We can all be too nice in these confronting situations. What has to be said loudly is that homosexuals and other gender-based variables represent a tiny proportion of the population and are therefore, by definition “abnormal.” The fact that a tolerant society no longer discriminates against them legally cannot disguise the fact that they are “odd”. How the rest of the population reacts to them may be unpredictable and is entirely up to them, within the law.

  • Olihamcam@hotmail.com says:

    Thanks for going public with your meeting Patrick. Anyone who cares about free speech and conservative values in general ought to be fearful and nervous at the direction we are heading as a society. Are there really too few courageous conservatives left to stop this juggernaut? Thank goodness for Quadrant, IPA and a few other individuals who are trying to stem the tide. I’m finding so many are not interested in reason and logic and are happy to go along with airy-fairy thinking and not looking at the consequences which are bearing down upon us.

  • en passant says:

    I had to whiff the smelling salts at your use of the word ‘Member’ – and with a capital ‘M’.

  • jonreinertsen@bigpond.com says:

    Our only hope is to garner support as a cultural minority in need of protection from the abusive and violent majority. Even better is you can discover even the tiniest bit of first nations blood in your veins. Ancestory.com may help with this, as apparently your DNA can be traced back 200,000 years! So everyone must have some! As for me I would love to reinstitute a cultural practice common amongst my ancestors. As a hint, watch the “Vikings” Ragnar v Earl Harald.

  • Jody says:

    Catherine King. I remember watching her on Q&A one night in 2014 with my retired businesswoman/psychologist sister. My sister listened to King talking and then she said quietly, “It’s obvious she’s never been out on a wire; never had everything on the line for a business or any other endeavour. She’s a protected species and only this gives her the luxury of holding the views that she has”.

    Yes, I thought those were salient comments.

  • Rob Ellison says:

    I have no problem at all with homosexuality. Some reasonably high proportion of the population is so inclined. No big deal. It seems much more acceptable with young adults. Some 45% in a UK survey identified as something in between on a scale of gay to straight.

    What I object to is insisting that children are sexual beings. This seems to confuse the space needed to be curious and explore the world in imagination with a maturity that is simply absent and an innocence that must be respected. Children must be encouraged to develop slowly without being prematurely slotted into any sexual orientation.

    Of course bullying should be prevented. The sexual intimation suffered by girls should be prevented. All manner and reasons for bullying should be jumped on from a great height. But the viewing of children as sexual beings of any persuasion is an intolerable perversion.

  • rh@rharrison.com says:

    Judging from this article, Catherine King sounds rude, ignorant and utterly unfit to serve in the Parliament, or indeed to hold any public office in this country. But as commenter nfw pointed out above, what do you expect from her kind?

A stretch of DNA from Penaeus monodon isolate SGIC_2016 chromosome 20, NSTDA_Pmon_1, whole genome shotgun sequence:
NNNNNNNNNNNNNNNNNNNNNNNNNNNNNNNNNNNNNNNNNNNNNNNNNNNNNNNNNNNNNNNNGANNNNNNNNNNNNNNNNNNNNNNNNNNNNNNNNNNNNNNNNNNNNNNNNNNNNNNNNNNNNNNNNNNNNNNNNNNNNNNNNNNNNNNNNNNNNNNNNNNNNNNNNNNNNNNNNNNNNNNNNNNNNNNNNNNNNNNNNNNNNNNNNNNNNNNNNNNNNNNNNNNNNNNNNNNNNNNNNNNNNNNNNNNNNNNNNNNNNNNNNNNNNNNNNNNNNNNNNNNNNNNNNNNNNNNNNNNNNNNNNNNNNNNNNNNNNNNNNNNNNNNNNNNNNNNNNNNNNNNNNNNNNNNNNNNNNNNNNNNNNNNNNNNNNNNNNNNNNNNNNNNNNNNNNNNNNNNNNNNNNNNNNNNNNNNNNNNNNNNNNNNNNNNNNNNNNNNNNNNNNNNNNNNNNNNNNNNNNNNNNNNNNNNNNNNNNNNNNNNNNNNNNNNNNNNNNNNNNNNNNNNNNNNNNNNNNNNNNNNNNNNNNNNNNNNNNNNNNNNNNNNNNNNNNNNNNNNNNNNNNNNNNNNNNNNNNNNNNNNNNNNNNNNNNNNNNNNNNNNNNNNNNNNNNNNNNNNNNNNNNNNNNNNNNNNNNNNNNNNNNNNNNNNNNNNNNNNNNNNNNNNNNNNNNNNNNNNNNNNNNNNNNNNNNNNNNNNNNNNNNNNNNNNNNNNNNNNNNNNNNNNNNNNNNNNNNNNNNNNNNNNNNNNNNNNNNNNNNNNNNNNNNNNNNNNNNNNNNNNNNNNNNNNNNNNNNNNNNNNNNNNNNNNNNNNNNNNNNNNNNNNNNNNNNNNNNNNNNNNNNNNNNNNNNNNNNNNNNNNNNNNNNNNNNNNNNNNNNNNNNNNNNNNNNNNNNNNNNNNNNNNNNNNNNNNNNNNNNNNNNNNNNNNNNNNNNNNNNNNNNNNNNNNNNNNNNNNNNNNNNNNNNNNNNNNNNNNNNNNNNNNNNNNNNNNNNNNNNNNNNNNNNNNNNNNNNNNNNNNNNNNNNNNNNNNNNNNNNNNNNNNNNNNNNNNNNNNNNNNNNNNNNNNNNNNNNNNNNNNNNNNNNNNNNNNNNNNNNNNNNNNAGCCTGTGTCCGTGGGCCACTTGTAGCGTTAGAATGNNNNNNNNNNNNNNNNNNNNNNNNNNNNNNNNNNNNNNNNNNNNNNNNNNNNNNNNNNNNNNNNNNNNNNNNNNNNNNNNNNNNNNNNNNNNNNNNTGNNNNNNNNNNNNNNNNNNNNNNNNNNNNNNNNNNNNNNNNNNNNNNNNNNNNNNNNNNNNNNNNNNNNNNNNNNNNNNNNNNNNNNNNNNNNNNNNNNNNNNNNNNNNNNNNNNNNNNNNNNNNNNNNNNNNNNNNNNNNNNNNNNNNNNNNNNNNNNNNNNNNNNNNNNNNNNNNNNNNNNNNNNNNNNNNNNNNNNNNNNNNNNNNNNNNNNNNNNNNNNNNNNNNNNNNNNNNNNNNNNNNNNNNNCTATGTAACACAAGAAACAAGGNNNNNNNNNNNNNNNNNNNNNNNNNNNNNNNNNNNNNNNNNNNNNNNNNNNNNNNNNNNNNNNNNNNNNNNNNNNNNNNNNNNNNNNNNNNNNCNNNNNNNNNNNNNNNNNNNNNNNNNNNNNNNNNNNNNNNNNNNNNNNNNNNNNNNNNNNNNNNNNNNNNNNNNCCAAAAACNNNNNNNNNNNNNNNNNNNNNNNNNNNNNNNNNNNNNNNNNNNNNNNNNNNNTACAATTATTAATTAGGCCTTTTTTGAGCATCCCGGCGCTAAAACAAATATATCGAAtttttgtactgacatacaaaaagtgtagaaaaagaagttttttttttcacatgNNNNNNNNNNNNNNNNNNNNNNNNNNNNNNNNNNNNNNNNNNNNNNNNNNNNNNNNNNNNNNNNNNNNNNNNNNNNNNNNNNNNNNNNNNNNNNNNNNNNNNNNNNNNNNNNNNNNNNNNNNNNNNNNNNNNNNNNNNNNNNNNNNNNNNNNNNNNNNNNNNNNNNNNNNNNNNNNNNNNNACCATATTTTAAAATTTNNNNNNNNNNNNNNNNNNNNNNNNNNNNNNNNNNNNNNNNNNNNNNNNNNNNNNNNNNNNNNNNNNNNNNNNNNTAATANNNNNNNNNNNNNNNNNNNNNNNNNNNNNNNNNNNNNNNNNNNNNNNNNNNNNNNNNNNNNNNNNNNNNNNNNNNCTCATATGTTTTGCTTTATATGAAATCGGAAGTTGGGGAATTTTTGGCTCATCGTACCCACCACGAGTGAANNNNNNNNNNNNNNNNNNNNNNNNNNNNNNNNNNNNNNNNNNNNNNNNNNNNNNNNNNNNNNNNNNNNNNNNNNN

Having said that, I should point out the constitutional situation of which the author is evidently unaware. Catherine King is not the Member for Ballarat. She ceased to be an MP three weeks ago, and to the extent the article is based on the assumption that she is, it is in error. Ms King has no more official responsibility to the people of Ballarat than, say, Sarah Wade, the endorsed Liberal candidate.

    This constitutional position is obscured by the fact that former MHRs who state their intention to stand again immediately after a dissolution are entitled to be paid a salary as an MHR (until polling day) and to use the electorate office pretty much as if they were still in Parliament. As the meeting was in “her” parliamentary office it would have been reasonable (but mistaken) to think of her as an MP.

    King’s fate is in the hands of the electors of Ballarat, and, sadly, it is very likely that in their wisdom they will re-elect King as their local MHR on 2 July. But right now she is not your local member, she is just the shallow, vain and ignorant creature painted by the article.

  • pgang says:

    This is secular humanism being played out. What are you all complaining about?

  • Warty says:

    ‘Tolerant’ is an interesting adjective. Peter Hitchens in his book ‘The Cameron Delusion’ makes the point that we ‘tolerate’ something we essentially disapprove of but are prepared to accept, perhaps grudgingly. So Catherine King talks of intolerant attitudes to gay/lesbian thingamabobs, but the opposite, which she presumably accommodates, is hardly full-hearted approval from the 94% normals. Well, perhaps close on seventeen hundred years of Judaic-Christian civilisation still hangs around, despite the sexual revolution of the late 1960s, despite every effort of the left to tear down everything relating to church, effective education, fine art and traditional family. Divorce has been made as easy as falling off a skateboard, and the effect of both parents working full time means that family life is pretty empty anyway, hence the increased number of disturbed children in our schools. So, yes, there is perhaps a shred of hope that the 94% tolerate same sex relationships, but after twenty years of Safe Schools, ‘tolerant’ or its opposite will become meaningless.

    • BOB HAY says:

      Ms King? You mean the great nodder. Maybe you should’ve asked her the question I asked in a letter to the Honourable Daniel Andrews MP. Premier of Victoria who proclaimed publicly that Victoria would implement the Safe Schools programme irrespective of whether Federal Funding would be given or not.
      I asked him this by email at least six weeks ago and still have not even received an acknowledgement.
      ‘Will you assure me that this programme will be enforced in all Islamic Schools in Victoria?’